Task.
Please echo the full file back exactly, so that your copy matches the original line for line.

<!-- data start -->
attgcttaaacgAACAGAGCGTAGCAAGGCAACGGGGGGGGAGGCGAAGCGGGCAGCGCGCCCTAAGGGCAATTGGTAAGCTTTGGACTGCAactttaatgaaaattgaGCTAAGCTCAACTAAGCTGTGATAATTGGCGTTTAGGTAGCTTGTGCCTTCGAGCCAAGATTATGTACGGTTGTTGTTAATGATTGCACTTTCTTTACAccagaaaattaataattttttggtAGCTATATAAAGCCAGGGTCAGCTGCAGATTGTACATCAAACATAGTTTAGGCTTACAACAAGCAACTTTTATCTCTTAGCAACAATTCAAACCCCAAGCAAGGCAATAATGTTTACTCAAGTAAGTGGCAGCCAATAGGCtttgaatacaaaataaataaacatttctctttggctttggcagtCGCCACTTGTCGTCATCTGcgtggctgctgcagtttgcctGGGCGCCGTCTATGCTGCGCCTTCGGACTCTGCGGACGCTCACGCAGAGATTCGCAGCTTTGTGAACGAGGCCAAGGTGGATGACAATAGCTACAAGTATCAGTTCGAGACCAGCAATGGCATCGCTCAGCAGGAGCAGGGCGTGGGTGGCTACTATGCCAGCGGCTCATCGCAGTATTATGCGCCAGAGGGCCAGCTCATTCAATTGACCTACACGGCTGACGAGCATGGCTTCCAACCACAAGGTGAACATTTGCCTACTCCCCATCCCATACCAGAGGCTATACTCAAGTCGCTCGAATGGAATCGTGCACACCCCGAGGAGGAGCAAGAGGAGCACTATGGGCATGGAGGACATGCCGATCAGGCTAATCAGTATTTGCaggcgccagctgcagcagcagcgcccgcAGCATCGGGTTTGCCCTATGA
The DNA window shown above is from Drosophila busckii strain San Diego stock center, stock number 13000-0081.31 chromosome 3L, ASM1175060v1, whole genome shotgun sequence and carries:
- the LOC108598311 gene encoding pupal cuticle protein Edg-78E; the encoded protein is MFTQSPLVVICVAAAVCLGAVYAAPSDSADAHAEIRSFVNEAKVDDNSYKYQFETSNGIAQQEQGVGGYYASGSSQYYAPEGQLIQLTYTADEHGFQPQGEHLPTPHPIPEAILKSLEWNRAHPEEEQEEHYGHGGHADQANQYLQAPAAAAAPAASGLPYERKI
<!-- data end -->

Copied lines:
attgcttaaacgAACAGAGCGTAGCAAGGCAACGGGGGGGGAGGCGAAGCGGGCAGCGCGCCCTAAGGGCAATTGGTAAGCTTTGGACTGCAactttaatgaaaattgaGCTAAGCTCAACTAAGCTGTGATAATTGGCGTTTAGGTAGCTTGTGCCTTCGAGCCAAGATTATGTACGGTTGTTGTTAATGATTGCACTTTCTTTACAccagaaaattaataattttttggtAGCTATATAAAGCCAGGGTCAGCTGCAGATTGTACATCAAACATAGTTTAGGCTTACAACAAGCAACTTTTATCTCTTAGCAACAATTCAAACCCCAAGCAAGGCAATAATGTTTACTCAAGTAAGTGGCAGCCAATAGGCtttgaatacaaaataaataaacatttctctttggctttggcagtCGCCACTTGTCGTCATCTGcgtggctgctgcagtttgcctGGGCGCCGTCTATGCTGCGCCTTCGGACTCTGCGGACGCTCACGCAGAGATTCGCAGCTTTGTGAACGAGGCCAAGGTGGATGACAATAGCTACAAGTATCAGTTCGAGACCAGCAATGGCATCGCTCAGCAGGAGCAGGGCGTGGGTGGCTACTATGCCAGCGGCTCATCGCAGTATTATGCGCCAGAGGGCCAGCTCATTCAATTGACCTACACGGCTGACGAGCATGGCTTCCAACCACAAGGTGAACATTTGCCTACTCCCCATCCCATACCAGAGGCTATACTCAAGTCGCTCGAATGGAATCGTGCACACCCCGAGGAGGAGCAAGAGGAGCACTATGGGCATGGAGGACATGCCGATCAGGCTAATCAGTATTTGCaggcgccagctgcagcagcagcgcccgcAGCATCGGGTTTGCCCTATGA
The DNA window shown above is from Drosophila busckii strain San Diego stock center, stock number 13000-0081.31 chromosome 3L, ASM1175060v1, whole genome shotgun sequence and carries:
- the LOC108598311 gene encoding pupal cuticle protein Edg-78E; the encoded protein is MFTQSPLVVICVAAAVCLGAVYAAPSDSADAHAEIRSFVNEAKVDDNSYKYQFETSNGIAQQEQGVGGYYASGSSQYYAPEGQLIQLTYTADEHGFQPQGEHLPTPHPIPEAILKSLEWNRAHPEEEQEEHYGHGGHADQANQYLQAPAAAAAPAASGLPYERKI